I have never had DL ping me for this before, and in fact I have grown used to this word order as DL so often offers it as a possible answer. "Have you ... ?" may be much more common than "You have ... ?" but I have no idea why DL has suddenly decided to mark the latter incorrect here. EDIT: An additional note: after redoing this lesson I have noticed in many other similar questions DL actually offers "You have ... ?" as the preferred answer, so I can only guess this anomaly is a glitch.
Generally yes, "Have you ever" would be as commonly used, if not more so, in the context you suggest. You could also add "before" to the end of the sentence to convey the same meaning. However, there are contexts regarding the near past where "ever" or "before" would not apply. Eg: a chef working in 2 restaurants on one night: "Have you cooked in that kitchen?" Far less likely, granted, yet plausible.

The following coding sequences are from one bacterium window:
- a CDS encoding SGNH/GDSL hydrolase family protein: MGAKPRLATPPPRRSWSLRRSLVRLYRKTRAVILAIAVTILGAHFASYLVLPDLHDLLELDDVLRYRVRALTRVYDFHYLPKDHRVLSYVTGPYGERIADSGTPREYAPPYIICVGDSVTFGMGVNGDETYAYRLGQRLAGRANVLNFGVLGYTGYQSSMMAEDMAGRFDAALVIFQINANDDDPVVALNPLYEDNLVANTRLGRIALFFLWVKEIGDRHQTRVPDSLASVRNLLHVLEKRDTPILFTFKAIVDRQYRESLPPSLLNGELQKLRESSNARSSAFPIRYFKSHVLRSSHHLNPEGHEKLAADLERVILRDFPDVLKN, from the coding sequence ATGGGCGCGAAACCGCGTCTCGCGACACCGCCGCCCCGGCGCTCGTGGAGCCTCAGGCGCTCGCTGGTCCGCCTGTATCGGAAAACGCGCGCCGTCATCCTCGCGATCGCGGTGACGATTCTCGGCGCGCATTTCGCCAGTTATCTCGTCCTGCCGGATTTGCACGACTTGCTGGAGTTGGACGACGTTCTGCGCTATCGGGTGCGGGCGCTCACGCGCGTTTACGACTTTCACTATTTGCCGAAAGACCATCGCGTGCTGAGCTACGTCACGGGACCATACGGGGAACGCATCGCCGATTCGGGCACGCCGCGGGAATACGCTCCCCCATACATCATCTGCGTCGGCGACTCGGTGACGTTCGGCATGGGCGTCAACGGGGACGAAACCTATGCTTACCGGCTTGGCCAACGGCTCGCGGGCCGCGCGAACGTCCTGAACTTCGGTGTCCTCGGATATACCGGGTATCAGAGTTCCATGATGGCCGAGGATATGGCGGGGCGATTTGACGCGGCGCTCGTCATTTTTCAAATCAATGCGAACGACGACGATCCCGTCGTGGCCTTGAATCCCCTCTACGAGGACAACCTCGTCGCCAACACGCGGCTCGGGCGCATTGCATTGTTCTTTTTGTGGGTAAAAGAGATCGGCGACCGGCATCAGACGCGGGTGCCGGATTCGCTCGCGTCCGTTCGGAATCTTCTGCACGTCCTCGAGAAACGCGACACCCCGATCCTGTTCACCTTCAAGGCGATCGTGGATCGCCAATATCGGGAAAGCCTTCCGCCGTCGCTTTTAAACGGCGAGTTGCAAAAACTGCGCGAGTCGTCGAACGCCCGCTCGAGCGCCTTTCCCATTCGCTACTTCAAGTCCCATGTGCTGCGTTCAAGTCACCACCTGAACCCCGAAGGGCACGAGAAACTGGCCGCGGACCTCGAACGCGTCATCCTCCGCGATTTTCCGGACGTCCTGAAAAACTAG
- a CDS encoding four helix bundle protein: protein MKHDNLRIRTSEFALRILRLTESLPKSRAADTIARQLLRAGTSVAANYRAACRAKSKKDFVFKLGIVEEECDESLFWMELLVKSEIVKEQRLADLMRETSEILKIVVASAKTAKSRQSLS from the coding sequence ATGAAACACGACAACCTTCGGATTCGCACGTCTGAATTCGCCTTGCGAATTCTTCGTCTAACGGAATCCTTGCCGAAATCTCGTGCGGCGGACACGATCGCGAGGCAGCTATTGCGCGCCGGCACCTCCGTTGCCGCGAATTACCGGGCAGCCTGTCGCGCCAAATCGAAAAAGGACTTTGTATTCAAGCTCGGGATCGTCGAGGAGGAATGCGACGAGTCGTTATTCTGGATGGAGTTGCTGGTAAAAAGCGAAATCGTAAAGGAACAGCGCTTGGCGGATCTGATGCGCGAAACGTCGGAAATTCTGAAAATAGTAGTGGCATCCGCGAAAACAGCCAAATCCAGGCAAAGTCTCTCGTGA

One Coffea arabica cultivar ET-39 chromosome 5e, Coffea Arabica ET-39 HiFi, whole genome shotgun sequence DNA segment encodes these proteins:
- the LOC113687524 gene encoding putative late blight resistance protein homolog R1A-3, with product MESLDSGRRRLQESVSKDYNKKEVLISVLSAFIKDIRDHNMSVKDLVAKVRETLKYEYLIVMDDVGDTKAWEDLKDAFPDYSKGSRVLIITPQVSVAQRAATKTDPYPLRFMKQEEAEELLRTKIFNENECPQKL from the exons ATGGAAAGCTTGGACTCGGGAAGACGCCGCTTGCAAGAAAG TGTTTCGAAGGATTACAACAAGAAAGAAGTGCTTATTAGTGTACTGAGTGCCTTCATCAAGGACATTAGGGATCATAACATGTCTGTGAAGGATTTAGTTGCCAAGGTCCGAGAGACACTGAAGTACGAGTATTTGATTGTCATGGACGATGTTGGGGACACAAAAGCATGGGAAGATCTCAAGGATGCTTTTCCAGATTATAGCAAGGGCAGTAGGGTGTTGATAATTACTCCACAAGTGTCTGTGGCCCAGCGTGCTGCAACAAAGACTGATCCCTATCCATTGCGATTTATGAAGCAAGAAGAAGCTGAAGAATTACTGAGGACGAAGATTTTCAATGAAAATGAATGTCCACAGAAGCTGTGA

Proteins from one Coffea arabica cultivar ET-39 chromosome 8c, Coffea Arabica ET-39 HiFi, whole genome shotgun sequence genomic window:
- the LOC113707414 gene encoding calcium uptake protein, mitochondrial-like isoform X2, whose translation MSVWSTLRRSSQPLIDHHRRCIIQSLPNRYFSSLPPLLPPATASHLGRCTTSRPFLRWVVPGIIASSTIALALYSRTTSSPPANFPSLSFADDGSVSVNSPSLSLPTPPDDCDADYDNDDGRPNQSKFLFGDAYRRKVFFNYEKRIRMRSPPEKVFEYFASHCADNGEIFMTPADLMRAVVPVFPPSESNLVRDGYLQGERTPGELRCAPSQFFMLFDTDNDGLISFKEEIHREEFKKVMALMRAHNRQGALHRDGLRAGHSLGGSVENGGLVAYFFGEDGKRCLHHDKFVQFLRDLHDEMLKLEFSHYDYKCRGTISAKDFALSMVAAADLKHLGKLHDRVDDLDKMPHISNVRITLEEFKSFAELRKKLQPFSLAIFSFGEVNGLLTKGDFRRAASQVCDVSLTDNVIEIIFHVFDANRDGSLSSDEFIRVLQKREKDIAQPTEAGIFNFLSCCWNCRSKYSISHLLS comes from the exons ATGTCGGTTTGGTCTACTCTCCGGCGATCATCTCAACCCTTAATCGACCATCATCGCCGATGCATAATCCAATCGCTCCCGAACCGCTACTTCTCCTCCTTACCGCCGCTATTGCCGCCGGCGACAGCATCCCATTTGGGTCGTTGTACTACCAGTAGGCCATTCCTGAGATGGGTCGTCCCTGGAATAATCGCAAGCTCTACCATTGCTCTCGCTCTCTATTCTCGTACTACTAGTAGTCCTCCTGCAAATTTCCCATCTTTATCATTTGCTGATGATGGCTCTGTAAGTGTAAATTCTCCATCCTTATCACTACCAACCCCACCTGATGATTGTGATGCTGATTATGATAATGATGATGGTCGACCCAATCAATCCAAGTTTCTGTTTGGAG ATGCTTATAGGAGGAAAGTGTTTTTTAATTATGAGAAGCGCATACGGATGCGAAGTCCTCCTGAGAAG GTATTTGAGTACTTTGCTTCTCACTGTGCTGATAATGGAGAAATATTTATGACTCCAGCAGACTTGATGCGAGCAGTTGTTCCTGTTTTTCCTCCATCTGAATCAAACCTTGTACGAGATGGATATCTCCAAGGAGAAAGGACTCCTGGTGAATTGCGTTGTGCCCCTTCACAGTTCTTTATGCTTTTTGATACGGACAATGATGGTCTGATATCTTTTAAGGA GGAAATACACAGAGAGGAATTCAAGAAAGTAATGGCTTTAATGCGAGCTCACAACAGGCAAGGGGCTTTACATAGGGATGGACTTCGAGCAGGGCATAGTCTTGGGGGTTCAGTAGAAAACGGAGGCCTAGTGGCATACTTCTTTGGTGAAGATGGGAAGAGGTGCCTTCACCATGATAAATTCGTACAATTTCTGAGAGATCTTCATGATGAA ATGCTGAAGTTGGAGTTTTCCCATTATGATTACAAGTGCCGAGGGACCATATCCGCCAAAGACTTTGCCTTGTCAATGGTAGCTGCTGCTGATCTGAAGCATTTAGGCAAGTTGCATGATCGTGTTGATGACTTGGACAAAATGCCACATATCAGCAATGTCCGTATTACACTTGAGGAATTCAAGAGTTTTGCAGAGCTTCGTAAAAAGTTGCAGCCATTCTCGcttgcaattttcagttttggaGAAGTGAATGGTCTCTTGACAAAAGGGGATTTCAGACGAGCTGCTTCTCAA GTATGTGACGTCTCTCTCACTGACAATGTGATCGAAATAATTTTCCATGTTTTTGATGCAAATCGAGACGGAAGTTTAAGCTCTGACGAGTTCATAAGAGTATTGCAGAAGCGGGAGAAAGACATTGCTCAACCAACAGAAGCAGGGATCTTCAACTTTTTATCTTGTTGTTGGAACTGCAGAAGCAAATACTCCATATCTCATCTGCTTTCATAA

I can't speak for your region, but that has a different usage in regular English.
"Had you ..." is past perfect so it describes an action that occurred before something else in the past.
"Have you ..." is present perfect so it describes an action that occurred at some point before now (and could still be continuing).
The difference means that "Had you cooked in that kitchen?" requires some past reference point, either explicit or implicit. "Had you cooked in that kitchen [before it burnt down]?" while "Have you cooked in that kitchen?" does not.
It's easiest to explain it from scratch.
Demonstrative adjectives (this, that etc.) describe a noun and like other adjectives have to match gender with what they are describing. "Esa" describes feminine nouns - "Ese" masculine. So here it is "That kitchen" - "Esa cocina." As all Spanish nouns have gender there is no need for a neuter demonstrative adjective.
Demonstrative pronouns (this, that etc.) stand in for nouns and must match gender with the noun they are replacing. For example if we wanted to say "That oven is dirty" but we already knew we were discussing the oven we could say "Ese esta sucio" because the Spanish word for oven (horno) is masculine.
"Eso" is the neuter form of demonstrative pronoun. It is used if the gender of the noun is unknown or if it is standing in for an idea or concept. eg Eso es lo que yo pienso - That is what I think.